Egypt bans unlicensed preachers and tightens grip on mosques

By Reuters Staff
June 10, 2014
(Saudi preacher Mohamed al-Eraify speaks during Friday prayers in Amr Bin Aaas mosque in Cairo June 14, 2013. REUTERS/Mohamed Abd El Ghany )

(Saudi preacher Mohamed al-Eraify speaks during Friday prayers in Amr Bin Aaas mosque in Cairo June 14, 2013. REUTERS/Mohamed Abd El Ghany )

Egypt has banned unauthorized preachers from giving sermons or teaching Islam in mosques and other public places, according to a decree on Saturday marking a further step in official efforts to curb Islamist influence.

The decree issued by interim President Adly Mansour’s office also threatened fines and jail for freelance imams, especially if they wore clerical garments associated with the respected Al-Azhar center of Sunni learning in Cairo.

Selected employees of the religious endowments ministry will be empowered by the justice ministry to arrest anyone caught violating the decree, it added.

“No preacher will mount a minbar next Friday without a permit,” the ministry said on its Facebook page, referring to the traditional raised pulpit in a mosque. The decision was taken to “preserve national security,” it said.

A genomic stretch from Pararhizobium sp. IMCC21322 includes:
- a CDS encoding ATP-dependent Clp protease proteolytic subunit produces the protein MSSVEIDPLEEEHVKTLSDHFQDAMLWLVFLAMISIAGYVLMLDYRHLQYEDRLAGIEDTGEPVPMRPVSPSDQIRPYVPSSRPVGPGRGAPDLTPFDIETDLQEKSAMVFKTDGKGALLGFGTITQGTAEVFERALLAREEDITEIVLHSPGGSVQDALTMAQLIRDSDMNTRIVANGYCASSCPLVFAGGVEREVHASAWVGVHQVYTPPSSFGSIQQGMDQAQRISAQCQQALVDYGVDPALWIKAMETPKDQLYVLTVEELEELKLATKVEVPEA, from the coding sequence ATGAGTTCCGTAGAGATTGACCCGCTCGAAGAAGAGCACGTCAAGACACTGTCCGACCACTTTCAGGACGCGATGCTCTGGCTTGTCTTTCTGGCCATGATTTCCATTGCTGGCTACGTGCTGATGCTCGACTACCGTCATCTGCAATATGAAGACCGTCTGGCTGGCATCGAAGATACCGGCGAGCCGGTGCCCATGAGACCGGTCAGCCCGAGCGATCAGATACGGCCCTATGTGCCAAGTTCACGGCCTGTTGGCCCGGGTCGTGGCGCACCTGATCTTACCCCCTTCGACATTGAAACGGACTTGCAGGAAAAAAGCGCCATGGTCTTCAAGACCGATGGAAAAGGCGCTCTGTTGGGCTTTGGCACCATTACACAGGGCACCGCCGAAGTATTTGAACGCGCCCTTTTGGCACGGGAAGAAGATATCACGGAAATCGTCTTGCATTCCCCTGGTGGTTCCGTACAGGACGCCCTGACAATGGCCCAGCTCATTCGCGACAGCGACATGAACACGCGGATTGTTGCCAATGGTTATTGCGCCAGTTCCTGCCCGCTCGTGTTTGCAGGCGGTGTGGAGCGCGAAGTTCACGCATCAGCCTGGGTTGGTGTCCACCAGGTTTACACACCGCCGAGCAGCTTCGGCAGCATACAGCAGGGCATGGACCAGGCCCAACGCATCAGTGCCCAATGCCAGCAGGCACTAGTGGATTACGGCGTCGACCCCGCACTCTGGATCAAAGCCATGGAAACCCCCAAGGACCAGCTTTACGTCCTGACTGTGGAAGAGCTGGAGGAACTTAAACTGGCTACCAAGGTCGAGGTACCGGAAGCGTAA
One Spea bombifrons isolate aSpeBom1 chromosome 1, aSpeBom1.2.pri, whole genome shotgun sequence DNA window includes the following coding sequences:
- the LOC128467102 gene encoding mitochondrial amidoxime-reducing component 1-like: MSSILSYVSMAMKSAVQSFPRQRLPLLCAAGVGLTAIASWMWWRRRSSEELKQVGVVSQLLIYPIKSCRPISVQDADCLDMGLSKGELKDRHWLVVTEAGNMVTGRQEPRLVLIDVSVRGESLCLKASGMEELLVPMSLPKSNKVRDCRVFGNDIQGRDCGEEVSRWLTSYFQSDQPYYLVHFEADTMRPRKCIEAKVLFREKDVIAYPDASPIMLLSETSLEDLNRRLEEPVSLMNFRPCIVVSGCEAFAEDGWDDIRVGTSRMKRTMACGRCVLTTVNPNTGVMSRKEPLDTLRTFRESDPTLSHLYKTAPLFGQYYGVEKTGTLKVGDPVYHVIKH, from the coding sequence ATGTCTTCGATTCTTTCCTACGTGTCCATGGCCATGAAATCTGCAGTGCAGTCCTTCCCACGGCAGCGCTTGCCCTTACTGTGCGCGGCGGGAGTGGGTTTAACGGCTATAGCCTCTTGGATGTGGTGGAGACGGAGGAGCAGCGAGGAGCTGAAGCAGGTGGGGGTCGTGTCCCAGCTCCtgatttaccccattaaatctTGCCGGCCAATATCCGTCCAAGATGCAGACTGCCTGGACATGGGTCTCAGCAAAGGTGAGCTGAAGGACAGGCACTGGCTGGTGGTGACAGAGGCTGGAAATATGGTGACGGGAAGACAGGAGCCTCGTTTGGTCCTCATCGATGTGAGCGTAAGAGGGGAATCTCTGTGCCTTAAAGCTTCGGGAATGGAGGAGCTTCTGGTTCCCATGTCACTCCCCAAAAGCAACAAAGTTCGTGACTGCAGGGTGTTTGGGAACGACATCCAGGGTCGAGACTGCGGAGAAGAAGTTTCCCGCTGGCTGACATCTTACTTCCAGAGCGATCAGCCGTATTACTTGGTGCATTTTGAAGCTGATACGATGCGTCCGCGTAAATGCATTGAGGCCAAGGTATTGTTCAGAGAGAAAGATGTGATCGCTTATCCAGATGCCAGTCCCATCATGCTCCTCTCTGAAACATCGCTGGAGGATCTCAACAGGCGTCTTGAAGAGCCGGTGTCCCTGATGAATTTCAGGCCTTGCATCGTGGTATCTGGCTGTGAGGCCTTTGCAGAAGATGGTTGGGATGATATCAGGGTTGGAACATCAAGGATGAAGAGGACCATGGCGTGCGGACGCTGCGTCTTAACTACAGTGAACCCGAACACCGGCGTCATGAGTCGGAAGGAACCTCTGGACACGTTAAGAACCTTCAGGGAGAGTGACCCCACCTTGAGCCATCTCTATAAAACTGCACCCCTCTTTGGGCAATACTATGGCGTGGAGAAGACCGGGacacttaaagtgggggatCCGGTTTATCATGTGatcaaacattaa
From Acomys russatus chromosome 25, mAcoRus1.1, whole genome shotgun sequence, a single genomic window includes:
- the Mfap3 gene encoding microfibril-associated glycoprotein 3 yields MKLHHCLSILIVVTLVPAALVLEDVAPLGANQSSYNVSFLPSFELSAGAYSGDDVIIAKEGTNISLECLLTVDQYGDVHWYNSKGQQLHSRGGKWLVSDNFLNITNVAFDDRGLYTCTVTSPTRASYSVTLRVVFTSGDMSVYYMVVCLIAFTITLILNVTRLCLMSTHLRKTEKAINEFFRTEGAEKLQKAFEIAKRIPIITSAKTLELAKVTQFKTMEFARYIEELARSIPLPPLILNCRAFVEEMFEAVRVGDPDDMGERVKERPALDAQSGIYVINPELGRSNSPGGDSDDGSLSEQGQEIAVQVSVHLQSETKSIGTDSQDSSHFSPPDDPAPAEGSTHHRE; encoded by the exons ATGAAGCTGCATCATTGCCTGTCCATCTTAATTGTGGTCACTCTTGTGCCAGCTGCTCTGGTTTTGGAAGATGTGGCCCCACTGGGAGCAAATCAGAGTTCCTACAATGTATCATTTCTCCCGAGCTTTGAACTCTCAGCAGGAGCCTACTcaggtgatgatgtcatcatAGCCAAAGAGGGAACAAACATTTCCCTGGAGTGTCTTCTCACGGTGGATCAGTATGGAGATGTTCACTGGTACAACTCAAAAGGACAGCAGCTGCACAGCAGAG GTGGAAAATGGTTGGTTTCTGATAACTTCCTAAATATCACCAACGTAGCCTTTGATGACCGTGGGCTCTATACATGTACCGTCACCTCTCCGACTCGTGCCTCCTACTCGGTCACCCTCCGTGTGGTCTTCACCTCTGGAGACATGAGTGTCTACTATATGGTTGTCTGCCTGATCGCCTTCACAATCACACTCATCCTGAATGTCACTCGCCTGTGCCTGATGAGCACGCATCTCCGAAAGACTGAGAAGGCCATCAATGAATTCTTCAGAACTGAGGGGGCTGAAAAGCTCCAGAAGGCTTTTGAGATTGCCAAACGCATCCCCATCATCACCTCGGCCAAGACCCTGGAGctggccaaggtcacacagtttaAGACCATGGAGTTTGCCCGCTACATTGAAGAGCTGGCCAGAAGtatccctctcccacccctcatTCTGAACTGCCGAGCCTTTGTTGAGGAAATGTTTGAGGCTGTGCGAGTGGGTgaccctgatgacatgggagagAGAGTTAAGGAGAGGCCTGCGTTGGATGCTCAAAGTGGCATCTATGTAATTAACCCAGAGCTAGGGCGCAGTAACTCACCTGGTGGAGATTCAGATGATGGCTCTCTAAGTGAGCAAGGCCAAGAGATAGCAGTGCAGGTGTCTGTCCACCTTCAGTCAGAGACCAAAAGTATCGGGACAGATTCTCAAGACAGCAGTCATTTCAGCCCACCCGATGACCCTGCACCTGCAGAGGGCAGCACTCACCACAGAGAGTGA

The military-backed government sees mosques as recruiting grounds for Islamist parties and has moved to bring them under tighter control since the army toppled President Mohamed Mursi of the Muslim Brotherhood last July.

It said in April it had licensed more than 17,000 state-approved clerics to give Friday sermons to stop mosques from falling “into the hands of extremists.” [ID:nL6N0N22CZ] It also disclosed it had removed 12,000 unapproved preachers.

Many Egyptians pray at small neighborhood mosques beyond the control of the state, where outsiders can easily move in to take over and preach their brand of Islam.

Read the full story by Maggie Fick and Ali Abdelaty here.

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